When is this going to end? Just when? And where is it going anyway? Africa has been in need of putting it’s name on the football map for a long time. The continent doubted its potential and ability. The hosting of the 2010 FIFA World Cup went a long in showing the world and indeed the Africans, what they can do.
The continent has produced some of the greatest craftsmen of the trade in George Weah, Abedi Pele, Jay Jay Okocha, Roger Milla, Samuel Eto’o, Lucas Radebe and Didier Drogba. There is a host of others as you may know. Most of these are developed and mature in Africa and go on to blossom overseas.
Zimbabwe has just handed a Belgian Tom Saintfiet a coaching contract. Details of his salaries may never be known as the national association are perennial begging bowl carriers. They are always cash-strapped, especially when they hire a local coach.
Cameroon signed a two-year contract with former Spain coach Javier Clemente to take over as its new national coach just recently. As part of the African disease of handing the local brand of football to foreigners, they think he will take them where no other coach has. Usually, they would rely on French coaches and their results are never better. I can tell you their purse gets worse with such contracts.
For now, Ivory Coast have named Francois Zahoui, a local coach, as Sven-Goran Eriksson‘s successor as coach two weeks before they begin their African Nations Cup qualifying campaign. You will remember how dismal the Elephants were in the 2010 FIFA World Cup. The question however is, will he be getting $3 million in 4 months as Sven did?
Dario Bonetti is the expat Zambian coach who is expected to take their game to dizzy heights. I believe that these guys bring invaluable experience to the African game. They have been here for a long time and Africa is yet to reach a FIFA World Cup final. Hiring an Italian would have been wise when the Azzuri were still World Cup champions. With theie last tournament’s performance still fresh in the minds of all of us, they are the last people you want to associate with in football terms. I expected Zambian football boss, Kalushya Bwalya, to trust his own.
The Zimbabwe Warriors coach, Saintfiet’s successor in Namibia is Cambodian. Tae Hoon expressed that the players are now only 60 percent fit. I guess this is a pre-season excuse he has to his new emploetrs. It may be that he is trying to tell the Zimbabweans how bad Tom is. I really can’t tell.
Kinnah Phiri is the Malawian coach. He is local but will always have his job ‘just’. It is no rocket science that he is not earning much and he knows that as soon as the right expat comes cheap enough, he has CVs to post. His fears are shared by so many African coaches. Under the conditions, no matter how good you are, you never perform well with a dagga on your throat as placed by the national association.
Angola have a French coach called Hervé Renard. They had a local guy who coached them to previous successes but we, Africans, prefer the failure of expats than glory of locals. That is how African administrators are wired. They consider all success of their people as a fluke and will prefer the witch doctors than the local coaches and will never pay players well unless expat coaches threaten them as Reinhard Fabisch did.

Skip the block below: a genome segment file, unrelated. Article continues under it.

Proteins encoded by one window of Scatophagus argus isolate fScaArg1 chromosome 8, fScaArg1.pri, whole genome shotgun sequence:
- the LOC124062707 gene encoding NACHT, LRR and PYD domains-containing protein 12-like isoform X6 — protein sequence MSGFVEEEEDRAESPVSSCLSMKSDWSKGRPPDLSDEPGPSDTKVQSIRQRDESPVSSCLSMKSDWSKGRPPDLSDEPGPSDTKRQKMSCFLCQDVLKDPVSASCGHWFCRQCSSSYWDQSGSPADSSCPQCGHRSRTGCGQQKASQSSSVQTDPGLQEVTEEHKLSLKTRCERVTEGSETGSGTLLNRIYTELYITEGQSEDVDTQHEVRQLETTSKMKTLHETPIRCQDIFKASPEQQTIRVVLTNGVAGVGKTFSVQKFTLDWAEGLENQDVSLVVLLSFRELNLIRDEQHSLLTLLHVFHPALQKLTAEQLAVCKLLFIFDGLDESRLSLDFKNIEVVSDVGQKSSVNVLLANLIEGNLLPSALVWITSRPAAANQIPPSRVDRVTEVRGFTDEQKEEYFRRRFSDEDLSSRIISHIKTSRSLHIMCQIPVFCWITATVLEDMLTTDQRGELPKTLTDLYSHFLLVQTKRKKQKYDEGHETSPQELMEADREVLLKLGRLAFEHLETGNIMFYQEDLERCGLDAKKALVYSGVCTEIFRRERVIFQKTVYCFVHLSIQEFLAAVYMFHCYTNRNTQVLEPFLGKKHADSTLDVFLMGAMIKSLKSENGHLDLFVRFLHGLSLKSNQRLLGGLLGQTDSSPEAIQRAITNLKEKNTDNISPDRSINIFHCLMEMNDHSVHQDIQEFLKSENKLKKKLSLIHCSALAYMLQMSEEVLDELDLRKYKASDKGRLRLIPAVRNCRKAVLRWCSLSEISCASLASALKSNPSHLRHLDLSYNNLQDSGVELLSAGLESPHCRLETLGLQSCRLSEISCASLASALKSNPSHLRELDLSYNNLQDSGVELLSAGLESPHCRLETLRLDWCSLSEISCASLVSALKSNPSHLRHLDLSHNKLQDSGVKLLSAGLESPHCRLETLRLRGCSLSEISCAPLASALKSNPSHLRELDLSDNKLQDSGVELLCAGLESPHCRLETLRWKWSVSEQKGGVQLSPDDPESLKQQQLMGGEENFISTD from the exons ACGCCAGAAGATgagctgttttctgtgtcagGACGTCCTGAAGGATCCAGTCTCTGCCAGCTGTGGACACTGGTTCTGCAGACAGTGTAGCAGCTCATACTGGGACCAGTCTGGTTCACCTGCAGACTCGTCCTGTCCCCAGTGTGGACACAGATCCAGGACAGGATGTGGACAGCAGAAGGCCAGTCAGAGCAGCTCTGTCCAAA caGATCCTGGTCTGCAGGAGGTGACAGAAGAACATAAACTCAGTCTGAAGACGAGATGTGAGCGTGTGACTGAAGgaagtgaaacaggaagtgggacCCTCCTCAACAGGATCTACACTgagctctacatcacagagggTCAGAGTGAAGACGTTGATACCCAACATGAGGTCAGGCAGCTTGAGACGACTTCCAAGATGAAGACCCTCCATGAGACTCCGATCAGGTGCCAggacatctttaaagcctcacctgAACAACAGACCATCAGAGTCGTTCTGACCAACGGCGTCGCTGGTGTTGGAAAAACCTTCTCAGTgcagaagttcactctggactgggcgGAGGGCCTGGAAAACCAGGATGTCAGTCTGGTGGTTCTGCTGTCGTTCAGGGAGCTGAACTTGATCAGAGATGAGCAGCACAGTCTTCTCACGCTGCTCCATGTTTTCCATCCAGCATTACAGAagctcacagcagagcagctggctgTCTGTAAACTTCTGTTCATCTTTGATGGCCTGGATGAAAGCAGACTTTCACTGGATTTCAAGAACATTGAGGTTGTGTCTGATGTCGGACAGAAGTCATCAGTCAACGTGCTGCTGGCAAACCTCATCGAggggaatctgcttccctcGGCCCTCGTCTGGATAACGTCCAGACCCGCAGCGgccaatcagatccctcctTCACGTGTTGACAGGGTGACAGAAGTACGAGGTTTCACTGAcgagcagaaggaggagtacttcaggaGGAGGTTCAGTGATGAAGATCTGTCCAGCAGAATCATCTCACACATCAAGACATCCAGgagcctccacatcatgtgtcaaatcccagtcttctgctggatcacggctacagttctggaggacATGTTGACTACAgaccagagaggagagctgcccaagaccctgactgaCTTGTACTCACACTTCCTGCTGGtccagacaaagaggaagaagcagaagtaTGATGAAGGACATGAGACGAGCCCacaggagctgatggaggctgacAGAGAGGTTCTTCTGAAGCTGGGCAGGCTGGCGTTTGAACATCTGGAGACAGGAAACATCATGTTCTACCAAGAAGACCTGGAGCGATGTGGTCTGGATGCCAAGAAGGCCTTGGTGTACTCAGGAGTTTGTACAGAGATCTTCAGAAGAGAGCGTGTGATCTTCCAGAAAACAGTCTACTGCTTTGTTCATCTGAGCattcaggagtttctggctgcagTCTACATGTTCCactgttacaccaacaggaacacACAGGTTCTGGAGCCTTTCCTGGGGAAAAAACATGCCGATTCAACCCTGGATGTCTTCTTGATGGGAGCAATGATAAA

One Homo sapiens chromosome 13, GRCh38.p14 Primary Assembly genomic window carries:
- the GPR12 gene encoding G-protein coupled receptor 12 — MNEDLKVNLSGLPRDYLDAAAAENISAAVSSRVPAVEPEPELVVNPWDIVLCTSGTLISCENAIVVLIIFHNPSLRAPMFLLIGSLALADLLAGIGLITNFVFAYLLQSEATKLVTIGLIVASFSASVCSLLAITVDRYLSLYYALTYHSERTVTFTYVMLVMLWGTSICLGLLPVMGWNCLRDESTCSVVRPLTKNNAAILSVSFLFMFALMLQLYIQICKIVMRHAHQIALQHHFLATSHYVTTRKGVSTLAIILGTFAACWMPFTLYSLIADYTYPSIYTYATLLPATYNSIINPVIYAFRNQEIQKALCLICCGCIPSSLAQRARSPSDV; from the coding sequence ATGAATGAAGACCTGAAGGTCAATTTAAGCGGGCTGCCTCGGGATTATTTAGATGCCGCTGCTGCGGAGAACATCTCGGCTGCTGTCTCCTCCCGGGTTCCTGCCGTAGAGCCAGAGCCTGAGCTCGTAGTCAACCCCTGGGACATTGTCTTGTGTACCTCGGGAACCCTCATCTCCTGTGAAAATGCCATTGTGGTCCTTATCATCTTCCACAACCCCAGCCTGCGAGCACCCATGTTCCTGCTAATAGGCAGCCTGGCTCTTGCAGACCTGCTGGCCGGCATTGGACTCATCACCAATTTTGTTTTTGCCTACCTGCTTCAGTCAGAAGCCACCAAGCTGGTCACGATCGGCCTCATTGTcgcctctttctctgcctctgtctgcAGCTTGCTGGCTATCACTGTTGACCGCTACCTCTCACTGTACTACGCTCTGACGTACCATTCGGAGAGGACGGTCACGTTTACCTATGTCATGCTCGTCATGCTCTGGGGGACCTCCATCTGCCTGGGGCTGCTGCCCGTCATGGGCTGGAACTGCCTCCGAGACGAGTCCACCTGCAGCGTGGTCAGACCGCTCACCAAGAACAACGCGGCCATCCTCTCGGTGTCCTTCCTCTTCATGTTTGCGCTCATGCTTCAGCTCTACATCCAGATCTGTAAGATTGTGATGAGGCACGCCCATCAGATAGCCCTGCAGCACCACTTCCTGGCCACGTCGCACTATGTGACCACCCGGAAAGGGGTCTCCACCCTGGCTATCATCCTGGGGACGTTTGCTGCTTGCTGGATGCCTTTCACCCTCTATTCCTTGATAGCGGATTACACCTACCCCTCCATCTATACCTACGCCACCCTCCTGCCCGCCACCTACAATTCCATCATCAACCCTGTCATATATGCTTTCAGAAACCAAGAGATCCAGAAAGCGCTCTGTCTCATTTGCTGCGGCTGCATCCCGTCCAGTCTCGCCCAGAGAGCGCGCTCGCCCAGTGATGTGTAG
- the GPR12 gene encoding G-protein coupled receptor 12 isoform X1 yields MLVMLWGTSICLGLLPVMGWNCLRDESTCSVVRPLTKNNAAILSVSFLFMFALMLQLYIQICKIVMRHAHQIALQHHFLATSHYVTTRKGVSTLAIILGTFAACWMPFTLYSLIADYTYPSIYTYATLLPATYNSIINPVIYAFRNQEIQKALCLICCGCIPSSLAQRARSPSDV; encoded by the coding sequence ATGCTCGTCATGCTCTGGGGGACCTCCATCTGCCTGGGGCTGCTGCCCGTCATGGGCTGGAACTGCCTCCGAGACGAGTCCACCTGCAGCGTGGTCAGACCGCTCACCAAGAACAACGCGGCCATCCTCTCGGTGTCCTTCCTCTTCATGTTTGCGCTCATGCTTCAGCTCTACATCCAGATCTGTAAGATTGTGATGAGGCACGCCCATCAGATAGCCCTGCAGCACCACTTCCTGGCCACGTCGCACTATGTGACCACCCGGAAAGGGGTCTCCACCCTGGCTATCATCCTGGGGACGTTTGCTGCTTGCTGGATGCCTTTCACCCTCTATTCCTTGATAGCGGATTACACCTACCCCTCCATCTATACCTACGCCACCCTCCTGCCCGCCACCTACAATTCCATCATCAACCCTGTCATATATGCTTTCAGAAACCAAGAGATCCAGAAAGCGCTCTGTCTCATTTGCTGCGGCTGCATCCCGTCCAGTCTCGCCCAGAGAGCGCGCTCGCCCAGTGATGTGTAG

A former Kenyan coach deputized a German man Antoine Hey. Harambee assistant coach, Kenyan Twahir Muhiddin, was given a mandate by the Kenyan Football Association by default. Antoine Hey boycotted the team following a disagreement over the recalling of Edgar Ochieng with Kenyan bosses.
One of Africa’s poorest nations, Ethiopia, hired British Efem Onura, 43, recently, they will fill his pockets with a cool monthly salary of $13,000, together with free telephone, housing and automobile for his stay in Ethiopia and free air tickets twice a year to travel to his country. Nobody can guarantee football results. They can only pledge to do their best as we all do. I hope Ethiopia will be a force to reckon with as they were when local coaches there were in charge.
The other African nation more famous for ‘blood diamonds’ and beautiful models have the government and Football Association signing a four-year deal with Hungarian coach Brtalan Bicskei. George Weah’s Liberia committed to pay the Hungarian coach S$15,000,00 month after month.
Swazi’s Shakes Mashaba is South African. Shakes is one of the South Africa’s finest. He has done a fine job with Mzantsi’s inland neighbours, but he was a ‘stone the builders refused’.
The coach of Ghana’s Black Stars is Milovan Rajevac, who is Serbian. My understanding is that he was being paid $40 000,00 from his previous contract before the FIFA World Cup. He had been negotiating for a 50% raise after they became the team of the tournament for Africa in the World Cup. The fact that he is still there may mean he got it.
Expats really bring a lot of confidence and technical know-how. They always have and will surely continue to do so. My problem is that the African coahces do not seem to be learning. Administrators would be giving them these jobs if they did. They will have to keep learning until the end of time.
My question is, how do you see if an African or local coach is able when they are never given a chance to prove themselves? Most African nation’s successes were achieved by local coaches, notably South Africa’s 1996 Africa Nation’s Cup victory as well as Zimbabwean appearances to the same tournaments in 2004 and 2006.
A disgrace indeed.